Researchers have long been aware that many plants use a variety of mechanisms to perceive and react to changes in their environments.  Depending upon the type of signal, whether it be a light or chemical signal, plants can change their morphologies accordingly.  The signals are first detected by some type of receptor in the plant which in turn transmits a signal to the nucleus of the cells involved.  Then the plant cells cause the rest of the plant to respond.  These responses can include flowering, fruit ripening, germination, photosynthetic regulation, shoot and root development and even adjusting the position of the leaves to track the sun.

The one thing that all of these signaling mechanisms have in common is that they are unique to each plant.  One part of a plant can signal another part of the plant, but the signals are not shared from plant to plant.  At least that is what they thought until recently when a team of researchers at the South China Agricultural University discovered that some plants can actually communicate with each other with the help of fungi. 

About 80% of plants have some form of fungi associated with their roots.   The fungi form a fine network of white threads called mycorrhizae.  Since fungi cannot produce their own nutrients, they use their mycorrhizae to take up water and minerals from the soil and exchange them with their plant host for the nutrients they need.

In the study conducted by the Chinese scientists, they grew pairs of tomato plants in pots.  Some of the pairs of tomato plants were allowed to develop the fungi network in their roots and others were kept from it.  The researchers then exposed one of the plants to a fungus that causes early blight.  The top parts of the plants were sealed off from each other so that no cross contamination would occur.  Sixty-hours later, they exposed the second tomato plant to the early blight causing fungus. 

Those plants that had been allowed to develop the fungal root network had fewer instances of early blight.  Not only was the first plant to be infected less likely to develop the blight, but the second plant was also less likely to be blighted.  Plants that did develop blight exhibited milder symptoms than those that were not allowed to develop the fungal root network.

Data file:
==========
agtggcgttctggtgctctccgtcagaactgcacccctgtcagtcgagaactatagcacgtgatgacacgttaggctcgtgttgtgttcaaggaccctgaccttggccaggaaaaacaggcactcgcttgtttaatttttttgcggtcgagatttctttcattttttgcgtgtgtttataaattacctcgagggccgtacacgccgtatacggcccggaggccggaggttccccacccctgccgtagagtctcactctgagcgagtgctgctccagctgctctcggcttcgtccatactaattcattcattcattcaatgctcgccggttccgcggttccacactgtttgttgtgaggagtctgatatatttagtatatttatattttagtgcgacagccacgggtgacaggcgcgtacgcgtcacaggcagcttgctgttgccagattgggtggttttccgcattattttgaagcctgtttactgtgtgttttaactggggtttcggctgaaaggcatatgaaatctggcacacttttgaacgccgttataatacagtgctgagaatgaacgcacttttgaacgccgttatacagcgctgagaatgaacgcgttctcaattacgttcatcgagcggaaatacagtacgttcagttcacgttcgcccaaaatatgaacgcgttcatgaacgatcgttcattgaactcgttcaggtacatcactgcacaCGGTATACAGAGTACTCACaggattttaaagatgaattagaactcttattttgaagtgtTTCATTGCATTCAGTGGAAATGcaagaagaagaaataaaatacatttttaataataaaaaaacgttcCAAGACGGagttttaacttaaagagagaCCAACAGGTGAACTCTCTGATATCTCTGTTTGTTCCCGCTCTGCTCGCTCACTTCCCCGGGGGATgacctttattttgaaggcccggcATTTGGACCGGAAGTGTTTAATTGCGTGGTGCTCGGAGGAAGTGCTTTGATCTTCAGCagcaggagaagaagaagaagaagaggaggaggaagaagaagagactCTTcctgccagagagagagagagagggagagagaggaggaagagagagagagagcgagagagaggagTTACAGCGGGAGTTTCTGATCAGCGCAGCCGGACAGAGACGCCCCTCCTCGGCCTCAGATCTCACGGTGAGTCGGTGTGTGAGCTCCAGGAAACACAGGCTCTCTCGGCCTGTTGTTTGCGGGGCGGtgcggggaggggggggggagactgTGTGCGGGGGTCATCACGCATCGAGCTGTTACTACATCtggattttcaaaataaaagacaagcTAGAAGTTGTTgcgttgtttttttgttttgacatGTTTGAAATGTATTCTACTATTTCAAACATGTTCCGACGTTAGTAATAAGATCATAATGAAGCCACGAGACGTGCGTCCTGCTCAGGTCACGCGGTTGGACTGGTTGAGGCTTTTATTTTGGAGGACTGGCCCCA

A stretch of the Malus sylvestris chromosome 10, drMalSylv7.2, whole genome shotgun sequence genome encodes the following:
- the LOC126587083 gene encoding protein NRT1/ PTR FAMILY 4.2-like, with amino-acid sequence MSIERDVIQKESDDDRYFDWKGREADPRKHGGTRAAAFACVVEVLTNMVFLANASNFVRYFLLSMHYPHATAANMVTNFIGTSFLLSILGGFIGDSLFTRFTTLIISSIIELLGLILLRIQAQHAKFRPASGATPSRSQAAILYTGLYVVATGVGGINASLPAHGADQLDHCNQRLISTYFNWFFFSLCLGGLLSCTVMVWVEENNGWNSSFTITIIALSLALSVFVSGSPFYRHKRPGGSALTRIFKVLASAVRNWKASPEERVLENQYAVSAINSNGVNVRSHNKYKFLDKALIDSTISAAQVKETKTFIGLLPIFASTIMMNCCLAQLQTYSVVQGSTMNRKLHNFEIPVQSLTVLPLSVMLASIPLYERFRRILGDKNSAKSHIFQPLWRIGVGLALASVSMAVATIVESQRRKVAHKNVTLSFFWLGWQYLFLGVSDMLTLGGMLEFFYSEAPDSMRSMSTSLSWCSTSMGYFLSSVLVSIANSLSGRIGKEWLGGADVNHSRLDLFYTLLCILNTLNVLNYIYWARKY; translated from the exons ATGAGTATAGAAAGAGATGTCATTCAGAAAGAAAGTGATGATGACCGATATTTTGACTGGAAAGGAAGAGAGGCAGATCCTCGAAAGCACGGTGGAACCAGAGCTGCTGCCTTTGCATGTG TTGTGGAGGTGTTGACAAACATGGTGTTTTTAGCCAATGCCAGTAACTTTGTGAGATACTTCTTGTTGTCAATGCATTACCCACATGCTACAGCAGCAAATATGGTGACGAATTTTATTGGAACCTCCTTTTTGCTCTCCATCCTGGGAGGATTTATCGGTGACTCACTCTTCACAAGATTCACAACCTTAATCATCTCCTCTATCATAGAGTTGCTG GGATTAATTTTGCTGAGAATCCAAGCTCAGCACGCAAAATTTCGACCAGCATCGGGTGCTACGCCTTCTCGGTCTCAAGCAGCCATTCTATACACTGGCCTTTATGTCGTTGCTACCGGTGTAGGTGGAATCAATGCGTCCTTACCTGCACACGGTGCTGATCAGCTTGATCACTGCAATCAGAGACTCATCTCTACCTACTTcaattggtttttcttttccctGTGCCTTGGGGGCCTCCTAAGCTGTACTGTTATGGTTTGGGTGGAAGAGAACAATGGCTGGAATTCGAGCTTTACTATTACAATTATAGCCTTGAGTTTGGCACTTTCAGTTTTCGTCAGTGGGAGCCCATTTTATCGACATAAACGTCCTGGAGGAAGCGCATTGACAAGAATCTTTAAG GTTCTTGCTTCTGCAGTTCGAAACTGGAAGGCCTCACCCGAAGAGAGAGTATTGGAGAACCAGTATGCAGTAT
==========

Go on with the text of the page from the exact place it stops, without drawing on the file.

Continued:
The researchers concluded that the tomato plants had communicated with each other through the mycorrhizal network, which they dubbed “the internet of plant communities”.  Another scientist suggests that the plant internet system could allow for signal proteins to be relayed from plant to plant over distances of many yards or meters.  It has also been suggested that there may be communication between the roots of different species of plants.  If further testing in the field supports this new lab findings, as the article states, “many plants could well be chatting away beneath our feet”.

Other scientists want to further explore the fungal root network’s effects in relation to agricultural purposes.  Those plants that are heavily cultivated with sufficient supplies of water and fertilizers don’t develop the mycorrhizal fungal threads, which in turn might make them miss out on some health benefits such as disease and insect resistance. 

Personally, I’m not sure I would have called it the Internet of the plant communities’ as they can’t search for information like so many of us do.  However, it could be called the telecommunication system of plant communities as they do seem to be talking to each other.  Either way, I just love good science that continually surprises us with new and unique information about the world we live in.  Even the plant world has so much to teach us about God’s Creation.

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